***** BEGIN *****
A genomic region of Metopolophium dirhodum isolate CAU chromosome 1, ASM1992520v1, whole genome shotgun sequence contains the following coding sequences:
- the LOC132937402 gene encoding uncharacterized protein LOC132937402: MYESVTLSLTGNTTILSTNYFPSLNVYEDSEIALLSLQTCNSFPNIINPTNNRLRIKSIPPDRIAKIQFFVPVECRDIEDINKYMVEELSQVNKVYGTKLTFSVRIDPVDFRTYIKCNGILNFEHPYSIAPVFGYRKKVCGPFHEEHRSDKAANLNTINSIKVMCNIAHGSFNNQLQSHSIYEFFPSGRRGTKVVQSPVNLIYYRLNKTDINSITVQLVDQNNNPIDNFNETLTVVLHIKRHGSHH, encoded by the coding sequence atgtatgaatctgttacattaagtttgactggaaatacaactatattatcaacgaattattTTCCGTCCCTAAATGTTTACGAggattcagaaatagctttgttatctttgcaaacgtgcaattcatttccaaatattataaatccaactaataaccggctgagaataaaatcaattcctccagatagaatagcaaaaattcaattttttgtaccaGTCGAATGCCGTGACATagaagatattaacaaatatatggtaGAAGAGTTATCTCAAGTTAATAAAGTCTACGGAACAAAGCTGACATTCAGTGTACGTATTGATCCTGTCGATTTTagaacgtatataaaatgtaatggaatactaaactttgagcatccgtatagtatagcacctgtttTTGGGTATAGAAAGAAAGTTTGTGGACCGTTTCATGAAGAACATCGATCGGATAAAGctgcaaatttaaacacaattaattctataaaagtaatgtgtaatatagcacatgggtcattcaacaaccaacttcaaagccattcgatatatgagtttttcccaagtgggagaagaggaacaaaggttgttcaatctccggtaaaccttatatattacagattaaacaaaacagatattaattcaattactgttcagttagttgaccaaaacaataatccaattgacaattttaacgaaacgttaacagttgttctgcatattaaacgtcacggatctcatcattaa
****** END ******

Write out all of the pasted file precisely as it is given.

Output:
A genomic region of Metopolophium dirhodum isolate CAU chromosome 1, ASM1992520v1, whole genome shotgun sequence contains the following coding sequences:
- the LOC132937402 gene encoding uncharacterized protein LOC132937402: MYESVTLSLTGNTTILSTNYFPSLNVYEDSEIALLSLQTCNSFPNIINPTNNRLRIKSIPPDRIAKIQFFVPVECRDIEDINKYMVEELSQVNKVYGTKLTFSVRIDPVDFRTYIKCNGILNFEHPYSIAPVFGYRKKVCGPFHEEHRSDKAANLNTINSIKVMCNIAHGSFNNQLQSHSIYEFFPSGRRGTKVVQSPVNLIYYRLNKTDINSITVQLVDQNNNPIDNFNETLTVVLHIKRHGSHH, encoded by the coding sequence atgtatgaatctgttacattaagtttgactggaaatacaactatattatcaacgaattattTTCCGTCCCTAAATGTTTACGAggattcagaaatagctttgttatctttgcaaacgtgcaattcatttccaaatattataaatccaactaataaccggctgagaataaaatcaattcctccagatagaatagcaaaaattcaattttttgtaccaGTCGAATGCCGTGACATagaagatattaacaaatatatggtaGAAGAGTTATCTCAAGTTAATAAAGTCTACGGAACAAAGCTGACATTCAGTGTACGTATTGATCCTGTCGATTTTagaacgtatataaaatgtaatggaatactaaactttgagcatccgtatagtatagcacctgtttTTGGGTATAGAAAGAAAGTTTGTGGACCGTTTCATGAAGAACATCGATCGGATAAAGctgcaaatttaaacacaattaattctataaaagtaatgtgtaatatagcacatgggtcattcaacaaccaacttcaaagccattcgatatatgagtttttcccaagtgggagaagaggaacaaaggttgttcaatctccggtaaaccttatatattacagattaaacaaaacagatattaattcaattactgttcagttagttgaccaaaacaataatccaattgacaattttaacgaaacgttaacagttgttctgcatattaaacgtcacggatctcatcattaa